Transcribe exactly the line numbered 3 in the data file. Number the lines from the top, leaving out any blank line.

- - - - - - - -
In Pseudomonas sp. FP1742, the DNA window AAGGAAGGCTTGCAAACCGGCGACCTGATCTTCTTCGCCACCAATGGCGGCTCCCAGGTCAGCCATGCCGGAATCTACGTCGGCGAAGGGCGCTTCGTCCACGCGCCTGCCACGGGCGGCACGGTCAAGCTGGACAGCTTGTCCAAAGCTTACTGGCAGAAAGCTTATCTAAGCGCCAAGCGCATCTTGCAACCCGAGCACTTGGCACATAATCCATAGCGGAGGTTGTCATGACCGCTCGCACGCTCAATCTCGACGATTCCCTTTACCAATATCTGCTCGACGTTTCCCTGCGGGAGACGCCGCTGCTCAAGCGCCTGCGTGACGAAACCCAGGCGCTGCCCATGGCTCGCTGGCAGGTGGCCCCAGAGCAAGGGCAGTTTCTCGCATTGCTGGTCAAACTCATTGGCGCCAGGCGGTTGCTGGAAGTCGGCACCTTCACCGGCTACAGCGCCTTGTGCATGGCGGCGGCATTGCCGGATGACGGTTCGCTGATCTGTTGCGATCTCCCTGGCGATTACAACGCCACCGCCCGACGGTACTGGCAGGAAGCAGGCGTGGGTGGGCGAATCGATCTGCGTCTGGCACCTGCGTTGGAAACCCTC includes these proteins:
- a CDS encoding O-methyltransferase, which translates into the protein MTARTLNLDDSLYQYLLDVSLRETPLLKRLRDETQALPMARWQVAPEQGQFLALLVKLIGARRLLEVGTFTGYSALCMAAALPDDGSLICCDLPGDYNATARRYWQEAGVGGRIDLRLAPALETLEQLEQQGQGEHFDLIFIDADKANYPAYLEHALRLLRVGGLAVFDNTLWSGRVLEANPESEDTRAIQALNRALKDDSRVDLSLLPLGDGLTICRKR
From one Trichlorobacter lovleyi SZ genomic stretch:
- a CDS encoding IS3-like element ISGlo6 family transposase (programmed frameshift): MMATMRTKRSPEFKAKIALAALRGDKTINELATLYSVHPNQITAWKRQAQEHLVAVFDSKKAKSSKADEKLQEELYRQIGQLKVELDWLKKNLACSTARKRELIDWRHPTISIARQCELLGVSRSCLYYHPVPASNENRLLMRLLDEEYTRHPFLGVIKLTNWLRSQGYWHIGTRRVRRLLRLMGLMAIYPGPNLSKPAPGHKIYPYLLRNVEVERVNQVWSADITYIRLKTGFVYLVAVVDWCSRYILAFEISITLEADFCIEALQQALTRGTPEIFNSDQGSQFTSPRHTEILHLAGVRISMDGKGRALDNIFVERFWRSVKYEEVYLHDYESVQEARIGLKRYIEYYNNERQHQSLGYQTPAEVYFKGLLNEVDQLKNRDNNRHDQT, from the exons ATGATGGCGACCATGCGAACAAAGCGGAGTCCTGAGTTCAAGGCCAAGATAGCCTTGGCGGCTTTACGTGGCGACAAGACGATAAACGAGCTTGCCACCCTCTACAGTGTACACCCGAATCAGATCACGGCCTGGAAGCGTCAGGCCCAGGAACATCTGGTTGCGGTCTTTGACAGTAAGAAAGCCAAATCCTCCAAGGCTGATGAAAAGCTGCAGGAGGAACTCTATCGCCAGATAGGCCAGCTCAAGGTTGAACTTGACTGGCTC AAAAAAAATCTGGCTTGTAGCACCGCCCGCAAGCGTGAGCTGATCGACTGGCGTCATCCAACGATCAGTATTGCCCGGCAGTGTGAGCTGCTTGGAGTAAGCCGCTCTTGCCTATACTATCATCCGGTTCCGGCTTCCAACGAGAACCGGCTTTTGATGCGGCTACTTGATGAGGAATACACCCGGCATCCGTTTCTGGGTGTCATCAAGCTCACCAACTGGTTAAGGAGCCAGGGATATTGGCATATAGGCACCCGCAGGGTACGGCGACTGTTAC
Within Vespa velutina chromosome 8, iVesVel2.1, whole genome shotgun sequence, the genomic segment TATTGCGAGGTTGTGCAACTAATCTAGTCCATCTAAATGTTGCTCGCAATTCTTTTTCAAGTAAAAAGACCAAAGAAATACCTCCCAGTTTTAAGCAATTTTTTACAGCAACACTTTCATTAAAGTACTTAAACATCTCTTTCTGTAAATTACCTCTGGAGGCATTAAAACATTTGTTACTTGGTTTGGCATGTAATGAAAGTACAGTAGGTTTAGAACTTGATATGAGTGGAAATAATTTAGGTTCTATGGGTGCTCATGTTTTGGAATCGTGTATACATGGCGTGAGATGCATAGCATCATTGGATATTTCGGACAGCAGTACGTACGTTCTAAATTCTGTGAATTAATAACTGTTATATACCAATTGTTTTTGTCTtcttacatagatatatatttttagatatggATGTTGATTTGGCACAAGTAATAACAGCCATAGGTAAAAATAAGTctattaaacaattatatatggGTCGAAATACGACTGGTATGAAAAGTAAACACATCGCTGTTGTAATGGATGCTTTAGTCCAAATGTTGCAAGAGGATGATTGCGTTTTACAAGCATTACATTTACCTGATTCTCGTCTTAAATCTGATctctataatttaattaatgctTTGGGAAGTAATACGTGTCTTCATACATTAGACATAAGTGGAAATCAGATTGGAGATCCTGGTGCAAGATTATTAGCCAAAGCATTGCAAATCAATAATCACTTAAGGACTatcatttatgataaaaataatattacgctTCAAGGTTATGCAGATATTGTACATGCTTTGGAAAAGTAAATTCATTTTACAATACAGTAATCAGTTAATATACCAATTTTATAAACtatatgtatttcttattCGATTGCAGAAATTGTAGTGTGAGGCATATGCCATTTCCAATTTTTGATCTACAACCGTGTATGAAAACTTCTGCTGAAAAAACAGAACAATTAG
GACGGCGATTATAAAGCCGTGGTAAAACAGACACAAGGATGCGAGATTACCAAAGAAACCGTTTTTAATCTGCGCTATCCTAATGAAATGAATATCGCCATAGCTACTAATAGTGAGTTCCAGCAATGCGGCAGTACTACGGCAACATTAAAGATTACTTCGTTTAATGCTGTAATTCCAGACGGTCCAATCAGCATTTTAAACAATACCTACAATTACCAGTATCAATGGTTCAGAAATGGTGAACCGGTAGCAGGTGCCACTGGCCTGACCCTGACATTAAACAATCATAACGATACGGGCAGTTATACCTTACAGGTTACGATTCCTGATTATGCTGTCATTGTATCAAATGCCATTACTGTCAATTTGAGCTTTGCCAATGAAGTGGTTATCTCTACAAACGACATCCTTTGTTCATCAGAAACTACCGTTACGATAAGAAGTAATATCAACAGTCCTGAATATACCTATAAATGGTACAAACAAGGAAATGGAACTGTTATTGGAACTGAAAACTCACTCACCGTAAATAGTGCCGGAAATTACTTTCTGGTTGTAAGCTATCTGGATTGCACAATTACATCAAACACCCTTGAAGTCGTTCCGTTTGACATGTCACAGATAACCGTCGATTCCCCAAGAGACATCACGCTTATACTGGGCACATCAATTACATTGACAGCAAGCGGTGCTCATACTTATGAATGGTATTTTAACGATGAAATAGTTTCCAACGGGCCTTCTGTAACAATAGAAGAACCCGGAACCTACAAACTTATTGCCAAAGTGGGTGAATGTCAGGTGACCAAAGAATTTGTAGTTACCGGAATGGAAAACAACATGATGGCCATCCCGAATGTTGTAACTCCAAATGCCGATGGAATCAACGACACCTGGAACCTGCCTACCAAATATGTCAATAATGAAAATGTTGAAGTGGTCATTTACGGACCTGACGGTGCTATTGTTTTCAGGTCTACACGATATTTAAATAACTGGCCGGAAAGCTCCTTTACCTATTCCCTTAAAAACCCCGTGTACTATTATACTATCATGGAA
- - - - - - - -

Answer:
From one Trichlorobacter lovleyi SZ genomic stretch: